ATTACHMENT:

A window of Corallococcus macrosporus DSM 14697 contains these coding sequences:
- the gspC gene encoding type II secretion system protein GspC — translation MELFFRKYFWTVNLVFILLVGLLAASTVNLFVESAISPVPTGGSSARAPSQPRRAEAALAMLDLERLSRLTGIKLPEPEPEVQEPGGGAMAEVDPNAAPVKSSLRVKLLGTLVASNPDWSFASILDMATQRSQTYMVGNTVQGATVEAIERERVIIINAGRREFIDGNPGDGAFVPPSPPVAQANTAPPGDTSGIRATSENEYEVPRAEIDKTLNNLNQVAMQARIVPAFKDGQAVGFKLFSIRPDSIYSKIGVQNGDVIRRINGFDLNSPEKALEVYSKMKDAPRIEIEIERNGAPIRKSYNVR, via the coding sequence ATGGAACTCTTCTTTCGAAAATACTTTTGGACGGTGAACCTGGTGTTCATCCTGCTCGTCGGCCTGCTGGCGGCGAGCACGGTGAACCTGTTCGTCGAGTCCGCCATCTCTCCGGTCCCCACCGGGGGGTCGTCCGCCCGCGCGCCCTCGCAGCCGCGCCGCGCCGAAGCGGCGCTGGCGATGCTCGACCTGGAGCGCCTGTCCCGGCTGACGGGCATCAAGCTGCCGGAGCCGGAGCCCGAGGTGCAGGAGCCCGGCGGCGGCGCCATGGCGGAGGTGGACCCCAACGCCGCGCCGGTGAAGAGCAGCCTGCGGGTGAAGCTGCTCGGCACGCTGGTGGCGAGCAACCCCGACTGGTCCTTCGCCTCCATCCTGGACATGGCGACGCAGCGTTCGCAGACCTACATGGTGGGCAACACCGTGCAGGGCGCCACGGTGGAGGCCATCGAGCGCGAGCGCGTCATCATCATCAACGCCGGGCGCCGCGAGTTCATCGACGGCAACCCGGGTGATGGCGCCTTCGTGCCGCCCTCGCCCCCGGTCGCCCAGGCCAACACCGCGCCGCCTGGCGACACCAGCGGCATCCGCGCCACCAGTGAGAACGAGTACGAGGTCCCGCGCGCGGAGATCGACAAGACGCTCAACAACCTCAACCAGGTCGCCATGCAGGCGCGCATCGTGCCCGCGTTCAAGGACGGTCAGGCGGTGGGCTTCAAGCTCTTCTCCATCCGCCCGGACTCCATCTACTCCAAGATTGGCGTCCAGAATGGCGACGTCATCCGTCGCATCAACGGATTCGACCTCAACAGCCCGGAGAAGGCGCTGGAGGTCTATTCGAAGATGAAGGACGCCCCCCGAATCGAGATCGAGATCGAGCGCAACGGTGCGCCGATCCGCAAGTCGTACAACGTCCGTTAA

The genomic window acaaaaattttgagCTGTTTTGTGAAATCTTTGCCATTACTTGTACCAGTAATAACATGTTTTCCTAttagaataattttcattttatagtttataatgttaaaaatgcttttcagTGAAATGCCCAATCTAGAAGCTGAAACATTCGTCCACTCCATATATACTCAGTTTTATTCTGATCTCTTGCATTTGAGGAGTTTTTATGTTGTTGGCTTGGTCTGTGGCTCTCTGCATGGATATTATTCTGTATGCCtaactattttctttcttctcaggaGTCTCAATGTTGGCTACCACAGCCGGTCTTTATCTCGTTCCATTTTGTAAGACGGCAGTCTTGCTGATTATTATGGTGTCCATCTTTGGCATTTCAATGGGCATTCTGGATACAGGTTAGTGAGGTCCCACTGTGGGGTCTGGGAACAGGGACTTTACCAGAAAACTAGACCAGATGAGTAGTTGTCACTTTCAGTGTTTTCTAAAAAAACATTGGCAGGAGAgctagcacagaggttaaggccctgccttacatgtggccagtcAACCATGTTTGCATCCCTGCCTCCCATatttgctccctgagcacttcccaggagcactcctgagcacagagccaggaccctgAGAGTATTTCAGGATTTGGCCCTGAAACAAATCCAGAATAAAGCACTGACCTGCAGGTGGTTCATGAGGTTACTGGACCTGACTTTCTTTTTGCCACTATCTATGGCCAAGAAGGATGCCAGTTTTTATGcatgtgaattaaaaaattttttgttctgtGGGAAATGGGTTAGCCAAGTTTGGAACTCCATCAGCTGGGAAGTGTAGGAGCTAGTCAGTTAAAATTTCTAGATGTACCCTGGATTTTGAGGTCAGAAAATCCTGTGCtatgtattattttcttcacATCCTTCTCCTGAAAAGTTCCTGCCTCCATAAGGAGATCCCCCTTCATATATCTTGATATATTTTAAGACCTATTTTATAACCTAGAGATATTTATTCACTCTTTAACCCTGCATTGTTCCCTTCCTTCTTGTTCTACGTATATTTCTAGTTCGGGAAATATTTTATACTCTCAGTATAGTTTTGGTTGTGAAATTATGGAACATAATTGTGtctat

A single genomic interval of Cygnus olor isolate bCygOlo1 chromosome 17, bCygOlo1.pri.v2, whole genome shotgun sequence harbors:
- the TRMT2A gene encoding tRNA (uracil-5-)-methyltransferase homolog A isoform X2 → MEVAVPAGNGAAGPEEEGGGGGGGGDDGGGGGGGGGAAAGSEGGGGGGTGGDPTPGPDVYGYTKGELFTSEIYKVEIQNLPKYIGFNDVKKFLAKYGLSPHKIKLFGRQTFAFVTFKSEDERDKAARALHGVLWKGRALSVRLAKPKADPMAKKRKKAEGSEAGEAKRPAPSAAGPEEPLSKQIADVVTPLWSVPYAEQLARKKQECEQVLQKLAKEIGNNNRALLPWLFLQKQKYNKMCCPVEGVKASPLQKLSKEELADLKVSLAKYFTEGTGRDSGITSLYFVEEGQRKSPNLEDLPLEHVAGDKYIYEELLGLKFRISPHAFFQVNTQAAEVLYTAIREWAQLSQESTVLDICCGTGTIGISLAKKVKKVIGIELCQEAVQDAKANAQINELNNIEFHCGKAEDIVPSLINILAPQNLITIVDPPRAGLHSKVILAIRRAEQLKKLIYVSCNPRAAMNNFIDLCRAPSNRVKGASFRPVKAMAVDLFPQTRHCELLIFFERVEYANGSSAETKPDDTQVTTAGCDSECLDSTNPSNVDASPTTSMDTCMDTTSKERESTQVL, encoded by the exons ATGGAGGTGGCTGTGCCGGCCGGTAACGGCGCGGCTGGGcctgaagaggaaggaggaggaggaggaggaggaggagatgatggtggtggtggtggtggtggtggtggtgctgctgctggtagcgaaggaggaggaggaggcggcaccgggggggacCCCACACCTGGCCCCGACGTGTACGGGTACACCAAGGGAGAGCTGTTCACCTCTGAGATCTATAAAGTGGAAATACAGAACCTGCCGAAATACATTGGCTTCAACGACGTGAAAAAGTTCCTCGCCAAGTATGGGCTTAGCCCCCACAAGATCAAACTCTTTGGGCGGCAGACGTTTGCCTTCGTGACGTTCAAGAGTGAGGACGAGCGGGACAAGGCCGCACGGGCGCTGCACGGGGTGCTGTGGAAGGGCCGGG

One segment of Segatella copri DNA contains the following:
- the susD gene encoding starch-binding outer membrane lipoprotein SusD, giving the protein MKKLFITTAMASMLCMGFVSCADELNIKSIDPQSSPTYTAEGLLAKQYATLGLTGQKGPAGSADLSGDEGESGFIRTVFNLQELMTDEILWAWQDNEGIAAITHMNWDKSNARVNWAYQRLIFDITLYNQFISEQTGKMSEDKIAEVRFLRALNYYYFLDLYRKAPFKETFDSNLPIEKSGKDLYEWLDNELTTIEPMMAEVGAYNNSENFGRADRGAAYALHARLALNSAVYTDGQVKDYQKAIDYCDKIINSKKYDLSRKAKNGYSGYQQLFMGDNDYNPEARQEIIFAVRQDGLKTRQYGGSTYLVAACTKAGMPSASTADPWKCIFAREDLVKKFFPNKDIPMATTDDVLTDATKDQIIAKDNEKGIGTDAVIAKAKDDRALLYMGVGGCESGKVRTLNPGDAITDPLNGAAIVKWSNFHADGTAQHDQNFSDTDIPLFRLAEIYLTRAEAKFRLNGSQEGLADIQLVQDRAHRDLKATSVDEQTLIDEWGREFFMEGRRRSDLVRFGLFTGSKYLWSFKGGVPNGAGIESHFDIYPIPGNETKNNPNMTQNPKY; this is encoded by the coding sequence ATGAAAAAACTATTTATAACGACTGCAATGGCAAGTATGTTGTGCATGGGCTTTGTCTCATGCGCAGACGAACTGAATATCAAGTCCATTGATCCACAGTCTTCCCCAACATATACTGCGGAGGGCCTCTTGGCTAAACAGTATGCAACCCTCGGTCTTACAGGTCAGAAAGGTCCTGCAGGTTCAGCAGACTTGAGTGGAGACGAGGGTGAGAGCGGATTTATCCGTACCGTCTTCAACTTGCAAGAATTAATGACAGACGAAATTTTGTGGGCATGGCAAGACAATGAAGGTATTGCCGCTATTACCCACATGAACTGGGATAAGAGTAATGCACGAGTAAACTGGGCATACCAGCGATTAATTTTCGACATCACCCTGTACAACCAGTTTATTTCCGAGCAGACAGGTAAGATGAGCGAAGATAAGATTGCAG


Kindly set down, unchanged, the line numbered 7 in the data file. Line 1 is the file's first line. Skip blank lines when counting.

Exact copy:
- the susD gene encoding starch-binding outer membrane lipoprotein SusD, giving the protein MKKLFITTAMASMLCMGFVSCADELNIKSIDPQSSPTYTAEGLLAKQYATLGLTGQKGPAGSADLSGDEGESGFIRTVFNLQELMTDEILWAWQDNEGIAAITHMNWDKSNARVNWAYQRLIFDITLYNQFISEQTGKMSEDKIAEVRFLRALNYYYFLDLYRKAPFKETFDSNLPIEKSGKDLYEWLDNELTTIEPMMAEVGAYNNSENFGRADRGAAYALHARLALNSAVYTDGQVKDYQKAIDYCDKIINSKKYDLSRKAKNGYSGYQQLFMGDNDYNPEARQEIIFAVRQDGLKTRQYGGSTYLVAACTKAGMPSASTADPWKCIFAREDLVKKFFPNKDIPMATTDDVLTDATKDQIIAKDNEKGIGTDAVIAKAKDDRALLYMGVGGCESGKVRTLNPGDAITDPLNGAAIVKWSNFHADGTAQHDQNFSDTDIPLFRLAEIYLTRAEAKFRLNGSQEGLADIQLVQDRAHRDLKATSVDEQTLIDEWGREFFMEGRRRSDLVRFGLFTGSKYLWSFKGGVPNGAGIESHFDIYPIPGNETKNNPNMTQNPKY; this is encoded by the coding sequence ATGAAAAAACTATTTATAACGACTGCAATGGCAAGTATGTTGTGCATGGGCTTTGTCTCATGCGCAGACGAACTGAATATCAAGTCCATTGATCCACAGTCTTCCCCAACATATACTGCGGAGGGCCTCTTGGCTAAACAGTATGCAACCCTCGGTCTTACAGGTCAGAAAGGTCCTGCAGGTTCAGCAGACTTGAGTGGAGACGAGGGTGAGAGCGGATTTATCCGTACCGTCTTCAACTTGCAAGAATTAATGACAGACGAAATTTTGTGGGCATGGCAAGACAATGAAGGTATTGCCGCTATTACCCACATGAACTGGGATAAGAGTAATGCACGAGTAAACTGGGCATACCAGCGATTAATTTTCGACATCACCCTGTACAACCAGTTTATTTCCGAGCAGACAGGTAAGATGAGCGAAGATAAGATTGCAG